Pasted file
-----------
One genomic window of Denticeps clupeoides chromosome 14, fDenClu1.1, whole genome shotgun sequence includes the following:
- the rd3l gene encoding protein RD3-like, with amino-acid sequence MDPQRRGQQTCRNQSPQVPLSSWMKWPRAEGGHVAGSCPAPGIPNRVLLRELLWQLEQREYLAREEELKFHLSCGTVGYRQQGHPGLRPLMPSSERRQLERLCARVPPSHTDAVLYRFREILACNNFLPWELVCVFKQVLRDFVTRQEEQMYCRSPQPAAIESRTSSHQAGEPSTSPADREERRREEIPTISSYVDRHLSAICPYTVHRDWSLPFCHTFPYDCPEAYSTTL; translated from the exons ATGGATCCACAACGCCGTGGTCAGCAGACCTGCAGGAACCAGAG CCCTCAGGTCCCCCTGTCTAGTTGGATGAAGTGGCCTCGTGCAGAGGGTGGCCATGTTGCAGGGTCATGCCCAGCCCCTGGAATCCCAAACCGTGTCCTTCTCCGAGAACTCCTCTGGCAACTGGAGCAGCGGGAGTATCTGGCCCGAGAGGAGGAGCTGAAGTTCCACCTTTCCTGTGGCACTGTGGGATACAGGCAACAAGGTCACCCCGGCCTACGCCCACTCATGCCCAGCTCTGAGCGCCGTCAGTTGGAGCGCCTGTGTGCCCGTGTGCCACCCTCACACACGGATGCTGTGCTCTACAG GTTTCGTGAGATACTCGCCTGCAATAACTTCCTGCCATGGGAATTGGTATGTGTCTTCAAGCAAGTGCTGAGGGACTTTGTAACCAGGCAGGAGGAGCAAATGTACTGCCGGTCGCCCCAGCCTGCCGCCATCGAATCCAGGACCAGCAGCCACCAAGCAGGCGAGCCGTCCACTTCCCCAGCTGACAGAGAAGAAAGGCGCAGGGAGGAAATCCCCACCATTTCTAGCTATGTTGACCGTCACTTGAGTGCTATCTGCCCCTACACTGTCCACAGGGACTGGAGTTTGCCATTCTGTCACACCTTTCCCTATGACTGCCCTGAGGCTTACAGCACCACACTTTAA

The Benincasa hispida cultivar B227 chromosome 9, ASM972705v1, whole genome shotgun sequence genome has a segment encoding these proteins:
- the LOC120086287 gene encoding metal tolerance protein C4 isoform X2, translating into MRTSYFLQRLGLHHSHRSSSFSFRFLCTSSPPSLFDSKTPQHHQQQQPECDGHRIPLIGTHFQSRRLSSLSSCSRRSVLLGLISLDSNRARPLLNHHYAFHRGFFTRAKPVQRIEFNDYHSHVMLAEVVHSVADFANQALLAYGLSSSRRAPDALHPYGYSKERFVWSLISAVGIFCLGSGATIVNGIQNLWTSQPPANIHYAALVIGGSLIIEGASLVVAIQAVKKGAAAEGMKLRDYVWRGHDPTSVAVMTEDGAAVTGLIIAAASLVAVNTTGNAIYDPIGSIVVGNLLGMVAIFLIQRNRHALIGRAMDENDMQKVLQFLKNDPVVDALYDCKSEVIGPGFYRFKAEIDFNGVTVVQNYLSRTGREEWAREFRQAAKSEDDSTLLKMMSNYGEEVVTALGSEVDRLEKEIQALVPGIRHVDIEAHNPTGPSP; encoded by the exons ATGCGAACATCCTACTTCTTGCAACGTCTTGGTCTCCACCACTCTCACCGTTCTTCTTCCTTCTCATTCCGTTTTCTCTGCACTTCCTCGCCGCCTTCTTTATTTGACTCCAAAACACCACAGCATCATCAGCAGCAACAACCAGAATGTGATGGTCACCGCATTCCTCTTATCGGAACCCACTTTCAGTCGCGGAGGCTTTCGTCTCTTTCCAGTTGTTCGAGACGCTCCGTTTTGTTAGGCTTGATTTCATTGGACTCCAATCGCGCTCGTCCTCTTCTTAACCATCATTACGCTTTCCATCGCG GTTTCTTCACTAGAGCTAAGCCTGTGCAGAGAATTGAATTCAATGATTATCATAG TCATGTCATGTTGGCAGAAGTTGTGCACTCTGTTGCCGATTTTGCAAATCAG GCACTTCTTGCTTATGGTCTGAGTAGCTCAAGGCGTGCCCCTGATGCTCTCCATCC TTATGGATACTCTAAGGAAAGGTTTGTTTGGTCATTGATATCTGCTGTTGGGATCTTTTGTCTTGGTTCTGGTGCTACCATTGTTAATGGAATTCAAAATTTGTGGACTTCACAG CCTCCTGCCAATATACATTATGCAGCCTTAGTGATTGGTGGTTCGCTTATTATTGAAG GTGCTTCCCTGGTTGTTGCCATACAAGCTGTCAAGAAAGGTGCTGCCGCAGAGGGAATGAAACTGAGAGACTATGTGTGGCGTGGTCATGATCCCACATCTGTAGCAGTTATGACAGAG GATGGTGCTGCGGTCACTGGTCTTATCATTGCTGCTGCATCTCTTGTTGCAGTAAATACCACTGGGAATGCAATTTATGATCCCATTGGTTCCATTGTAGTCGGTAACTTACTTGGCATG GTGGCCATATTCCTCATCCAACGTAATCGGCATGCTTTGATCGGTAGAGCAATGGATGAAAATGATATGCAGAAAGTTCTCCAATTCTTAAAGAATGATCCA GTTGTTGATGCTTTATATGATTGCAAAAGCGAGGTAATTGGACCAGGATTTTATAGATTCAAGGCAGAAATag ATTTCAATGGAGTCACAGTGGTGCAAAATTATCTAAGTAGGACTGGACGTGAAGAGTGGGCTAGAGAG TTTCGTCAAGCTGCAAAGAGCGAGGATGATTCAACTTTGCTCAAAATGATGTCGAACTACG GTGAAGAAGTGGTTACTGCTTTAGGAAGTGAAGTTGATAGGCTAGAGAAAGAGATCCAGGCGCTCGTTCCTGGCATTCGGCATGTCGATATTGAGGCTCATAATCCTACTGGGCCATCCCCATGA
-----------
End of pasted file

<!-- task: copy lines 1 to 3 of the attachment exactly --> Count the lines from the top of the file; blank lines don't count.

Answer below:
One genomic window of Denticeps clupeoides chromosome 14, fDenClu1.1, whole genome shotgun sequence includes the following:
- the rd3l gene encoding protein RD3-like, with amino-acid sequence MDPQRRGQQTCRNQSPQVPLSSWMKWPRAEGGHVAGSCPAPGIPNRVLLRELLWQLEQREYLAREEELKFHLSCGTVGYRQQGHPGLRPLMPSSERRQLERLCARVPPSHTDAVLYRFREILACNNFLPWELVCVFKQVLRDFVTRQEEQMYCRSPQPAAIESRTSSHQAGEPSTSPADREERRREEIPTISSYVDRHLSAICPYTVHRDWSLPFCHTFPYDCPEAYSTTL; translated from the exons ATGGATCCACAACGCCGTGGTCAGCAGACCTGCAGGAACCAGAG CCCTCAGGTCCCCCTGTCTAGTTGGATGAAGTGGCCTCGTGCAGAGGGTGGCCATGTTGCAGGGTCATGCCCAGCCCCTGGAATCCCAAACCGTGTCCTTCTCCGAGAACTCCTCTGGCAACTGGAGCAGCGGGAGTATCTGGCCCGAGAGGAGGAGCTGAAGTTCCACCTTTCCTGTGGCACTGTGGGATACAGGCAACAAGGTCACCCCGGCCTACGCCCACTCATGCCCAGCTCTGAGCGCCGTCAGTTGGAGCGCCTGTGTGCCCGTGTGCCACCCTCACACACGGATGCTGTGCTCTACAG GTTTCGTGAGATACTCGCCTGCAATAACTTCCTGCCATGGGAATTGGTATGTGTCTTCAAGCAAGTGCTGAGGGACTTTGTAACCAGGCAGGAGGAGCAAATGTACTGCCGGTCGCCCCAGCCTGCCGCCATCGAATCCAGGACCAGCAGCCACCAAGCAGGCGAGCCGTCCACTTCCCCAGCTGACAGAGAAGAAAGGCGCAGGGAGGAAATCCCCACCATTTCTAGCTATGTTGACCGTCACTTGAGTGCTATCTGCCCCTACACTGTCCACAGGGACTGGAGTTTGCCATTCTGTCACACCTTTCCCTATGACTGCCCTGAGGCTTACAGCACCACACTTTAA

The Benincasa hispida cultivar B227 chromosome 9, ASM972705v1, whole genome shotgun sequence genome has a segment encoding these proteins: